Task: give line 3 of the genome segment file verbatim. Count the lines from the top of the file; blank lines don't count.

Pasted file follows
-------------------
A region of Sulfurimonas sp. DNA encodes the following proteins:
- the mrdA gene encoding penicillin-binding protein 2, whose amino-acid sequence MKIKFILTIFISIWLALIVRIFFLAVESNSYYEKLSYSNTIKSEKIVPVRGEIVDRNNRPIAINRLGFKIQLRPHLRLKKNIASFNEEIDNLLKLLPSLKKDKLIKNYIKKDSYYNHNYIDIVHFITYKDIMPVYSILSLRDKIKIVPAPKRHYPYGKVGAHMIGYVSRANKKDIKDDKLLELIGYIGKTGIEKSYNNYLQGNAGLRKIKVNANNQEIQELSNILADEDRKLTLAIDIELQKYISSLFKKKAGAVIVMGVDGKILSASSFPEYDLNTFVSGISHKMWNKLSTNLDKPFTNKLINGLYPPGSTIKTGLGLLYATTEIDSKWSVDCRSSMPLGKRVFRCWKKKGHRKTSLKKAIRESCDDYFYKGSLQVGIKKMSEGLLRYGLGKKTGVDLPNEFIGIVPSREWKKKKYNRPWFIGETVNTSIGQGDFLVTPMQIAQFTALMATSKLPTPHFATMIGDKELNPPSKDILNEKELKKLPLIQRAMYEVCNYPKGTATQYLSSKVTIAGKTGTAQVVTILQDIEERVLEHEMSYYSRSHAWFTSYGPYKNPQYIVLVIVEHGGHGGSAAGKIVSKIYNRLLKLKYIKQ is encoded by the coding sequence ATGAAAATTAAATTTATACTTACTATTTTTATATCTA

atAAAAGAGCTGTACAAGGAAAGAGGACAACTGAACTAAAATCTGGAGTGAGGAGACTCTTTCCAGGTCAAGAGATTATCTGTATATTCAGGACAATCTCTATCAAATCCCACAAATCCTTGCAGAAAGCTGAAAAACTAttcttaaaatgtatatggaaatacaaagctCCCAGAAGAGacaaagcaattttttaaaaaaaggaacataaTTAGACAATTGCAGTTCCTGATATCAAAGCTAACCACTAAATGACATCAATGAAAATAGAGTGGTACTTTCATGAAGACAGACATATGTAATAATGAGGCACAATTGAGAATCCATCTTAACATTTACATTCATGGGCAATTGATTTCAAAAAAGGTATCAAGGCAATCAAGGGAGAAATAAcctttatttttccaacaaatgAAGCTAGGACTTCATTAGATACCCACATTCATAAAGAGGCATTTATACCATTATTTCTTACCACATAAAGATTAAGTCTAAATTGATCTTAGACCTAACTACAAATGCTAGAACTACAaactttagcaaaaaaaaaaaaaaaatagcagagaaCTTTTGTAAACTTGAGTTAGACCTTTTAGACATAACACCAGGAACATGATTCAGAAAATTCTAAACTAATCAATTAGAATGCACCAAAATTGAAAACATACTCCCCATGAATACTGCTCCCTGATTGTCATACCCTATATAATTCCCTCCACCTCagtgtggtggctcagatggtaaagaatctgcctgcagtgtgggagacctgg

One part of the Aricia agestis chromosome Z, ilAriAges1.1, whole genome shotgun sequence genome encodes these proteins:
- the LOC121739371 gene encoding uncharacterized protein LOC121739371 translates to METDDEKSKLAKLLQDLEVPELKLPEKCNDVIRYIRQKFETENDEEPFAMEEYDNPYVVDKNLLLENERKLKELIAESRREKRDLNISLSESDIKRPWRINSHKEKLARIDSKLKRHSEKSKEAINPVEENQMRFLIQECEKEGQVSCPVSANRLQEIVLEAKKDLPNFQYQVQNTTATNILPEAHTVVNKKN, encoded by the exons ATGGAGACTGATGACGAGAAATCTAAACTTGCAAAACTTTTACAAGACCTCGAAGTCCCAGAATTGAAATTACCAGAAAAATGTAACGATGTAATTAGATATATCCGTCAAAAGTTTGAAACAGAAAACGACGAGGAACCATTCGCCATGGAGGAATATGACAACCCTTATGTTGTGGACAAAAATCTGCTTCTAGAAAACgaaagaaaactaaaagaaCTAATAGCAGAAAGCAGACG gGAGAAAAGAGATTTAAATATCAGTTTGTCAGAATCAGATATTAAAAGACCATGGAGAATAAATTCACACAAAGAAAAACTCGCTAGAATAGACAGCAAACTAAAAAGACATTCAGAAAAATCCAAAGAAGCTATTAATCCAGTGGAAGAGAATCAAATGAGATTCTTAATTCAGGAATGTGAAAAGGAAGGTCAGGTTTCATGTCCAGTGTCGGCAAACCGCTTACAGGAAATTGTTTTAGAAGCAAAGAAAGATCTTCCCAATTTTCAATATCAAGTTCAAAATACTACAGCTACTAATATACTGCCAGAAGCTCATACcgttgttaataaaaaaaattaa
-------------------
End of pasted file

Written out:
atAAAAGAGCTGTACAAGGAAAGAGGACAACTGAACTAAAATCTGGAGTGAGGAGACTCTTTCCAGGTCAAGAGATTATCTGTATATTCAGGACAATCTCTATCAAATCCCACAAATCCTTGCAGAAAGCTGAAAAACTAttcttaaaatgtatatggaaatacaaagctCCCAGAAGAGacaaagcaattttttaaaaaaaggaacataaTTAGACAATTGCAGTTCCTGATATCAAAGCTAACCACTAAATGACATCAATGAAAATAGAGTGGTACTTTCATGAAGACAGACATATGTAATAATGAGGCACAATTGAGAATCCATCTTAACATTTACATTCATGGGCAATTGATTTCAAAAAAGGTATCAAGGCAATCAAGGGAGAAATAAcctttatttttccaacaaatgAAGCTAGGACTTCATTAGATACCCACATTCATAAAGAGGCATTTATACCATTATTTCTTACCACATAAAGATTAAGTCTAAATTGATCTTAGACCTAACTACAAATGCTAGAACTACAaactttagcaaaaaaaaaaaaaaaatagcagagaaCTTTTGTAAACTTGAGTTAGACCTTTTAGACATAACACCAGGAACATGATTCAGAAAATTCTAAACTAATCAATTAGAATGCACCAAAATTGAAAACATACTCCCCATGAATACTGCTCCCTGATTGTCATACCCTATATAATTCCCTCCACCTCagtgtggtggctcagatggtaaagaatctgcctgcagtgtgggagacctgg